Geniuses are made - not born

"There are no prodigies, only wonderful children who have practiced a lot" star pianist Prof. Jura Margulis told me, who is already the third generation to lead the international piano academy in Freiburg and gives master classes worldwide. And he wanted to set the record straight: "Practice makes perfect" is only half the truth, "The master practices" is the real truth.

We met in Freiburg for a conversation on the occasion of my visit by Rex Lewis-Clark, who spent a few weeks in Freiburg doing piano masterclasses at the invitation of Prof. Jura Margulis.

I first saw Rex when he performed in Jokohama at the age of 9. He had touched me so much that he became one of the Winspiration Day award winners. It was also Rex who first exclaimed, "Happy Winspiration Day!".
His performance in Baden-Baden in 2006 for Winspiration Day

has moved many people. And now 5 years later, the boy has become a young man who is maturing into a special pianist, according to German television:


Rex's mother, Cahtleen, has written a book about Rex, which is just titled Rex in English, but is titled "Mein Wunderkind" in German(

About this word Wunderkind the deepening conversation arose then
with Prof. Jura Margulis.
In his opinion Rex is not a Wunderkind. Even if it touches us that a blind autistic boy has to listen to a complicated piece of music only once in order to play it, this is not a miracle, but only the result of practice. And it is true, Rex has been practicing since he was 2 years old. Is it then a miracle if 14 years later he can hear music and simply play it back. Prof. Margulis says he knows several 16 year old children who can play along in the same way, based on practice alone. What particularly convinced him that it is not talent but training that leads to mastery was not so much the study of the 10,000 hours of practice done by the University of the Arts in Berlin, but rather the story of the Polgár sisters(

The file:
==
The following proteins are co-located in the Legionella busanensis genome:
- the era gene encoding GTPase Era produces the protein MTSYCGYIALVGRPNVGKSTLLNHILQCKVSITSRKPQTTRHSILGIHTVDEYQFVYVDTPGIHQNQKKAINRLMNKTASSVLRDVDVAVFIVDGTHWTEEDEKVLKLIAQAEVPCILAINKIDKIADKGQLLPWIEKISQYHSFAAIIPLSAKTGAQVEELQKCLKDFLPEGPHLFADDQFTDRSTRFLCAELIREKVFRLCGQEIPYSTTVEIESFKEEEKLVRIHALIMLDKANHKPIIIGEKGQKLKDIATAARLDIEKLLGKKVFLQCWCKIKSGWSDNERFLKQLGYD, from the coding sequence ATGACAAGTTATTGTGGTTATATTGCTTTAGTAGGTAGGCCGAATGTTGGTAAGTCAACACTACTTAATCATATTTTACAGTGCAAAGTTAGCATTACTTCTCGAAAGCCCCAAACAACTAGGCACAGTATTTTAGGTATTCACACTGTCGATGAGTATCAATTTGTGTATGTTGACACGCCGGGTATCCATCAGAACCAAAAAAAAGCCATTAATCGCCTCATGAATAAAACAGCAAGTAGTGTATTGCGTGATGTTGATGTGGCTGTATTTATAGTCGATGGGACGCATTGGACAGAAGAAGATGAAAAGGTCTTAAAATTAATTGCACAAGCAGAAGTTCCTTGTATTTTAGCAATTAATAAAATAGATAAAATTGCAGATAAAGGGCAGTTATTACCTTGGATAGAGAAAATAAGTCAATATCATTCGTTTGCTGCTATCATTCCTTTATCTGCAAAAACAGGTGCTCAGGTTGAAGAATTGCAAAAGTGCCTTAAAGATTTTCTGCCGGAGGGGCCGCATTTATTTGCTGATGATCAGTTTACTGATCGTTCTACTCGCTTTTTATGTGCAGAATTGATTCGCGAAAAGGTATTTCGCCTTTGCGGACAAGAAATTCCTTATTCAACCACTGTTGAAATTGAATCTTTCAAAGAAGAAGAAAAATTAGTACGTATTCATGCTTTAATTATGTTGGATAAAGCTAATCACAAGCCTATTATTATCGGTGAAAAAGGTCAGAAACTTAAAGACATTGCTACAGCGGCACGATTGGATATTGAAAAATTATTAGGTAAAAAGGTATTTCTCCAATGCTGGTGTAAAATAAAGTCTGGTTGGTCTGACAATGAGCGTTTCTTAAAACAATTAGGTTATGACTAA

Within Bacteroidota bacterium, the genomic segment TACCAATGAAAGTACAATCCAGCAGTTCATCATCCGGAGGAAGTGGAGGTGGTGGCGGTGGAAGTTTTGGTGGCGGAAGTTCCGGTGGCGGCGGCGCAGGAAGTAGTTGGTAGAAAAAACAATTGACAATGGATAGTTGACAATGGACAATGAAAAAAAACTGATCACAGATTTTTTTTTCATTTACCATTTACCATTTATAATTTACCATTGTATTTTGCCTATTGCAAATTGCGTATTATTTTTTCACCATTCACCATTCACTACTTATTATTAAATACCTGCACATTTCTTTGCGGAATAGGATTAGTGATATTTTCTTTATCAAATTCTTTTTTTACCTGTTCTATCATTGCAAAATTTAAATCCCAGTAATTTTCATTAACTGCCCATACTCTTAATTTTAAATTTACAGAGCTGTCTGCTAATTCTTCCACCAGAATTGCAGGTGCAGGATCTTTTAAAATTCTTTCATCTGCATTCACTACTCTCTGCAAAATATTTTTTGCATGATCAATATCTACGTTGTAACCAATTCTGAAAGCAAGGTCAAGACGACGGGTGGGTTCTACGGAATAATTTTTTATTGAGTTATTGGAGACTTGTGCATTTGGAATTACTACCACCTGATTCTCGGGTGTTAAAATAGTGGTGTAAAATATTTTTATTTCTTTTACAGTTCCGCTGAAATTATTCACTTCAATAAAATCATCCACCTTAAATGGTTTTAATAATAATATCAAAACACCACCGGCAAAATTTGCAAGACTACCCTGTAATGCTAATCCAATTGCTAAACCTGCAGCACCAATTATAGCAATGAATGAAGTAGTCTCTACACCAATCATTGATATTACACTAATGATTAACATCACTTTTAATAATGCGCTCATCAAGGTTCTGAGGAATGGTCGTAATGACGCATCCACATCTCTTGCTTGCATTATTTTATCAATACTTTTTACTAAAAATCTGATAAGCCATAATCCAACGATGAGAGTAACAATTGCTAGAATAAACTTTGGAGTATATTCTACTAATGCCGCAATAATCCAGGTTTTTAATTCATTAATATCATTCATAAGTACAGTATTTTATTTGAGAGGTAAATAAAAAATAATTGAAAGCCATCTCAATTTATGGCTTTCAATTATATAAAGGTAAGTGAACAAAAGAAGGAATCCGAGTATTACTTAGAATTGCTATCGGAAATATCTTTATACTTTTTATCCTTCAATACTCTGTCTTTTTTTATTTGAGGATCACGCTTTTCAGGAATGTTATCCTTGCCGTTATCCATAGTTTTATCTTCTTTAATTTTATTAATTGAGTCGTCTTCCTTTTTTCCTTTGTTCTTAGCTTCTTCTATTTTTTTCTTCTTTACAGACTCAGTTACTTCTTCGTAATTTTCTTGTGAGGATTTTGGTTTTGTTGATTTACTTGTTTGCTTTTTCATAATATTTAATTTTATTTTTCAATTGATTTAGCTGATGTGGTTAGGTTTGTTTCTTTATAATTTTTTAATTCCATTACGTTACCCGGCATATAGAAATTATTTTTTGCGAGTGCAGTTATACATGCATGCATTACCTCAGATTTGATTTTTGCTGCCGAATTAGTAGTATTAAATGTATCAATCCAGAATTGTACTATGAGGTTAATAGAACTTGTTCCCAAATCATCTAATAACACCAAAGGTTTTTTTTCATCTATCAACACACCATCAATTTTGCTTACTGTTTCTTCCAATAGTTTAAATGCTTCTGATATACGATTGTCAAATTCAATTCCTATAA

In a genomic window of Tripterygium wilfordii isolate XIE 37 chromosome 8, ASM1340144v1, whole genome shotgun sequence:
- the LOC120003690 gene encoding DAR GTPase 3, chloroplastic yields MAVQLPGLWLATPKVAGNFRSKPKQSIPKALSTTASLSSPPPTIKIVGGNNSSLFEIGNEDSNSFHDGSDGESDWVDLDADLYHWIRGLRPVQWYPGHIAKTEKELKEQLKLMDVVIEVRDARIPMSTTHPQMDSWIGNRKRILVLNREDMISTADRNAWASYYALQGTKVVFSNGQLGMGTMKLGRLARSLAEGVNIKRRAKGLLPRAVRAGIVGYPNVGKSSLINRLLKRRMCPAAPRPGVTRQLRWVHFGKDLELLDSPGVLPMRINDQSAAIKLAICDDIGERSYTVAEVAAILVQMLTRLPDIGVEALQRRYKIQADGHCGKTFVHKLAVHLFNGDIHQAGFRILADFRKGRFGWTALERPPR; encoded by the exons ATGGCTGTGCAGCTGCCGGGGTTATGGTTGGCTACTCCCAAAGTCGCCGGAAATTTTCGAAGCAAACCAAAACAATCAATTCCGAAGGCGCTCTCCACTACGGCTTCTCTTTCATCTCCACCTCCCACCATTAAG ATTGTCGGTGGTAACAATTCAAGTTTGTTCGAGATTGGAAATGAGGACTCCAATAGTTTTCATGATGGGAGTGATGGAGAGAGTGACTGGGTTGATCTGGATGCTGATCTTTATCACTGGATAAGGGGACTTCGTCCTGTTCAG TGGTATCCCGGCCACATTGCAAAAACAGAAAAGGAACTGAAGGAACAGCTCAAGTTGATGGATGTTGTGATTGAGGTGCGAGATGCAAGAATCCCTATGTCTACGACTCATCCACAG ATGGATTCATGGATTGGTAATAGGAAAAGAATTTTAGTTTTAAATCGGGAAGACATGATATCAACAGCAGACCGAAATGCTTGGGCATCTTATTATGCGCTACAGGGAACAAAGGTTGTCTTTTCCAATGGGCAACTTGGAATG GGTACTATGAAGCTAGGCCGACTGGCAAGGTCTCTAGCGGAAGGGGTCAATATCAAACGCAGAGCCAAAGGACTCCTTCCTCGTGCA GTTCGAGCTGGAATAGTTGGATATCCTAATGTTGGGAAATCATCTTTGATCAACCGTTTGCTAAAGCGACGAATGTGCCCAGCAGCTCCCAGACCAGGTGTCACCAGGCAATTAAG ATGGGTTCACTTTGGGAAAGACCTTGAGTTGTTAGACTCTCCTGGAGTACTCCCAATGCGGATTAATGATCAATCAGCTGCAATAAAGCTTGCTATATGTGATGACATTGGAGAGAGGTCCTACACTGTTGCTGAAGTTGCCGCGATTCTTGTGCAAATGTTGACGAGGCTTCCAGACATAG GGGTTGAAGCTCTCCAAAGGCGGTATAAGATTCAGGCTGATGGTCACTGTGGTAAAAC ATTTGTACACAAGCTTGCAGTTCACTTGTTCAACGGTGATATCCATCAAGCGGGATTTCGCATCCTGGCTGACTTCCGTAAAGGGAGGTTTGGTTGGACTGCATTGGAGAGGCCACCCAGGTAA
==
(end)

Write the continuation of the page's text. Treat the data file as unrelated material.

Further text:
The Hungarian educator Làszló Polgár thought,
that geniuses are made, not born.
He wanted to prove it. He looked for a woman (he is even said to have placed an ad for it) who agreed with his idea. She bore him three daughters. From an early age, he trained the girls in chess. And the result? Susan became World Champion and her two younger sisters, Grandmaster Judit and International Master Sofia, also reached the highest ranks.

So, if we now have proof that practice makes perfect,
that talent does not play the decisive role.
What then does this mean for each and every one of us?

We just need to decide in which area we want to be ahead.
What do we want to invest the 10,000 hours in?
What do we want to make it to mastery in.
Do we have something that is worth it to us to make it to excellence.

Here again is Prof. Jura Margulis:

"Mastery is the pursuit of excellence in self-forgetfulness."


Wolfgang Sonnenburg

winning for life


Previous post
The world is changing - but I don't want to!!!
Next post
Can I be significantly better off than my parents?